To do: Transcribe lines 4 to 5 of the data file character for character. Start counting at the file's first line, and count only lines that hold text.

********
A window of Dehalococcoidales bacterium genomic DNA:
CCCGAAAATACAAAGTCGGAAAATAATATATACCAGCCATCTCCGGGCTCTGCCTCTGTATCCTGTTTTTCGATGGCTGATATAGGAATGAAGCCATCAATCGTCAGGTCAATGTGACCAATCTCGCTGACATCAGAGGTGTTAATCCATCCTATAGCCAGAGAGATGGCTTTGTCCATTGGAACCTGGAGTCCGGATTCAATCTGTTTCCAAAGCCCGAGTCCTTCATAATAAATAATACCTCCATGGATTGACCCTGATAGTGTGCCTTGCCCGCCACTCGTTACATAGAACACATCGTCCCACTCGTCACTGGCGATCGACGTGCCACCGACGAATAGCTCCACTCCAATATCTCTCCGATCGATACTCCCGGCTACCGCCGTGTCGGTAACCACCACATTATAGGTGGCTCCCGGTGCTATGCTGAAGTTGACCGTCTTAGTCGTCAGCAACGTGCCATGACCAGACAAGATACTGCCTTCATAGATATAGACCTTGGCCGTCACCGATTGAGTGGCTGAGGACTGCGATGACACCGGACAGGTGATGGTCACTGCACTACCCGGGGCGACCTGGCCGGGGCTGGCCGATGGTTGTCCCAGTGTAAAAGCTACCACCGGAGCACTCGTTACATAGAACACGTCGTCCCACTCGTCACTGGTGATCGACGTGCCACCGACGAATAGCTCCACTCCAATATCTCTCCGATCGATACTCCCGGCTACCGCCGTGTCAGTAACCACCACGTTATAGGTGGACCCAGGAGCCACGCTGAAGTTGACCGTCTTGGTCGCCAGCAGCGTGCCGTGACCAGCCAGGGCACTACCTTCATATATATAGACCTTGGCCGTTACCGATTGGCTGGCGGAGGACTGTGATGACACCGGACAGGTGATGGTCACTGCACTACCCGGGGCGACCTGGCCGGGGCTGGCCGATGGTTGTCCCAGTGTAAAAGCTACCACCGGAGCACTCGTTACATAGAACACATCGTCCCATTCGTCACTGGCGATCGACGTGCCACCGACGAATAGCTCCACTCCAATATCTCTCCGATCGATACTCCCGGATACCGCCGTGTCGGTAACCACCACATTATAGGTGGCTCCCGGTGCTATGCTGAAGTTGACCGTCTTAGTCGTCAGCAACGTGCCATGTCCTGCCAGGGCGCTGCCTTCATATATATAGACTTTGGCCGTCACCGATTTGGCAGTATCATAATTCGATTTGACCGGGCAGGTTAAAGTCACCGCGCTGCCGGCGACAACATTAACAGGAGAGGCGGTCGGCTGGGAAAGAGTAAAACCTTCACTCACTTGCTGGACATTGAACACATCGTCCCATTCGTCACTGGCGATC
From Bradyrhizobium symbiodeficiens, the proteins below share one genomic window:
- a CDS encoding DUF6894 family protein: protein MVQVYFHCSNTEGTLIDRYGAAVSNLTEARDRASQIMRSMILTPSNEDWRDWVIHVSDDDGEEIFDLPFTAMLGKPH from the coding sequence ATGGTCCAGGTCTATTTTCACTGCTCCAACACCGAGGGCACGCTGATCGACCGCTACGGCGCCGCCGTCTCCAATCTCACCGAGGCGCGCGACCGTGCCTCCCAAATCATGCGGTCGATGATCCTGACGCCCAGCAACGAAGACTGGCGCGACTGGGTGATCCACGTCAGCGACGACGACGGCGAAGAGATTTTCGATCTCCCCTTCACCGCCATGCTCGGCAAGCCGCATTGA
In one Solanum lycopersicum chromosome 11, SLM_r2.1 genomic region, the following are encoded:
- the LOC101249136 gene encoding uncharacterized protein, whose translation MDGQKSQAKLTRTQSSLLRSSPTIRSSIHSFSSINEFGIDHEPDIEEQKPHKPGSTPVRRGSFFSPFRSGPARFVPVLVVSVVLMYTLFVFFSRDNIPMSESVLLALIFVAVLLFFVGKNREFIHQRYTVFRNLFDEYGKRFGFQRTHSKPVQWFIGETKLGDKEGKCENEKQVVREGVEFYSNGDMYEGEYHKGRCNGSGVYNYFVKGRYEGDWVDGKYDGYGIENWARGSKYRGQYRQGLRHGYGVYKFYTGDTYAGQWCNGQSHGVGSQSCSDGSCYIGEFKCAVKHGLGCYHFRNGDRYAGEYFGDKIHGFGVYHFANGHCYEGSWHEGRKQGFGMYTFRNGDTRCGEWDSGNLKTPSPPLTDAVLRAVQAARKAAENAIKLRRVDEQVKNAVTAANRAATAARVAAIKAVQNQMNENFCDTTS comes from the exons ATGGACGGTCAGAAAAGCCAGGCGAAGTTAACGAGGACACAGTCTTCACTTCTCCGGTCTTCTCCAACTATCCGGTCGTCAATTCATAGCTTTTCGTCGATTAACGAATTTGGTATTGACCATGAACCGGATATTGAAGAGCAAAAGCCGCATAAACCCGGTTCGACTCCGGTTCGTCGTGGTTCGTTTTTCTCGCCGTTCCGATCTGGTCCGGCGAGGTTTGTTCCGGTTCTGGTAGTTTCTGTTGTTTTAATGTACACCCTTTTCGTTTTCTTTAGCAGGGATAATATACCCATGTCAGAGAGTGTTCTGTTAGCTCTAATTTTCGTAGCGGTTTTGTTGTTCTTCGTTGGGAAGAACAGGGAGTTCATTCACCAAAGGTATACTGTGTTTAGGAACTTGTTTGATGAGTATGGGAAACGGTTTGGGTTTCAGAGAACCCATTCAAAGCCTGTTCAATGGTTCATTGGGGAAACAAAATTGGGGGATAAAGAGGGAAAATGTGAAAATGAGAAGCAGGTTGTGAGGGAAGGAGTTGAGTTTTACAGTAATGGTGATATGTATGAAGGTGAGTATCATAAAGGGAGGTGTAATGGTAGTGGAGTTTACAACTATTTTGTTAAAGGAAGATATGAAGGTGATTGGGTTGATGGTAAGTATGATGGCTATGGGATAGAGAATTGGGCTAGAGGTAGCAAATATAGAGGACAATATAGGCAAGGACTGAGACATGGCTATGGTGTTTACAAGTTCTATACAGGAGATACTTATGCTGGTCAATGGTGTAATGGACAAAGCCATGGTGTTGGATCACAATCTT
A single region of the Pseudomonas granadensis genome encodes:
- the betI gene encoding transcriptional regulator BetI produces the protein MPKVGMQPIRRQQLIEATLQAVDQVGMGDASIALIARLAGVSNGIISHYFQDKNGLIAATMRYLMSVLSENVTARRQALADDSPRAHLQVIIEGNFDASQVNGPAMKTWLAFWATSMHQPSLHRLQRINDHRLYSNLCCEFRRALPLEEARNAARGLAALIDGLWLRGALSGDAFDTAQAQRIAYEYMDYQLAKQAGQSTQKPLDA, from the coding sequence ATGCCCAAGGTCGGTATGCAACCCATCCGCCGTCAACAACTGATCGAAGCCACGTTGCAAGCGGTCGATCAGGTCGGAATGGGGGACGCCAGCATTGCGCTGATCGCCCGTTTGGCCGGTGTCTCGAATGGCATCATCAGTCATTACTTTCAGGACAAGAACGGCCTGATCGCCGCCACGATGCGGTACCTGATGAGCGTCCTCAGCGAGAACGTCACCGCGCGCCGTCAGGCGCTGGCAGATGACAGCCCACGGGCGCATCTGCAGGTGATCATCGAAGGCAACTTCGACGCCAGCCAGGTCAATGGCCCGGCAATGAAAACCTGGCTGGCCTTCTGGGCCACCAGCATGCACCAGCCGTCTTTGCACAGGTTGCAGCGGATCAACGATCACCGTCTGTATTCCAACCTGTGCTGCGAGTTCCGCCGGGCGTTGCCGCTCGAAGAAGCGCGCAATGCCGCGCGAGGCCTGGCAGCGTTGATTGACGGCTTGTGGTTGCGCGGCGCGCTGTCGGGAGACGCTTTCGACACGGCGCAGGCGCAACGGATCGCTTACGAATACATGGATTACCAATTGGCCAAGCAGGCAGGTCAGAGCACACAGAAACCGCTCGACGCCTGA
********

- a CDS encoding DUF6894 family protein: protein MVQVYFHCSNTEGTLIDRYGAAVSNLTEARDRASQIMRSMILTPSNEDWRDWVIHVSDDDGEEIFDLPFTAMLGKPH from the coding sequence ATGGTCCAGGTCTATTTTCACTGCTCCAACACCGAGGGCACGCTGATCGACCGCTACGGCGCCGCCGTCTCCAATCTCACCGAGGCGCGCGACCGTGCCTCCCAAATCATGCGGTCGATGATCCTGACGCCCAGCAACGAAGACTGGCGCGACTGGGTGATCCACGTCAGCGACGACGACGGCGAAGAGATTTTCGATCTCCCCTTCACCGCCATGCTCGGCAAGCCGCATTGA
In one Solanum lycopersicum chromosome 11, SLM_r2.1 genomic region, the following are encoded: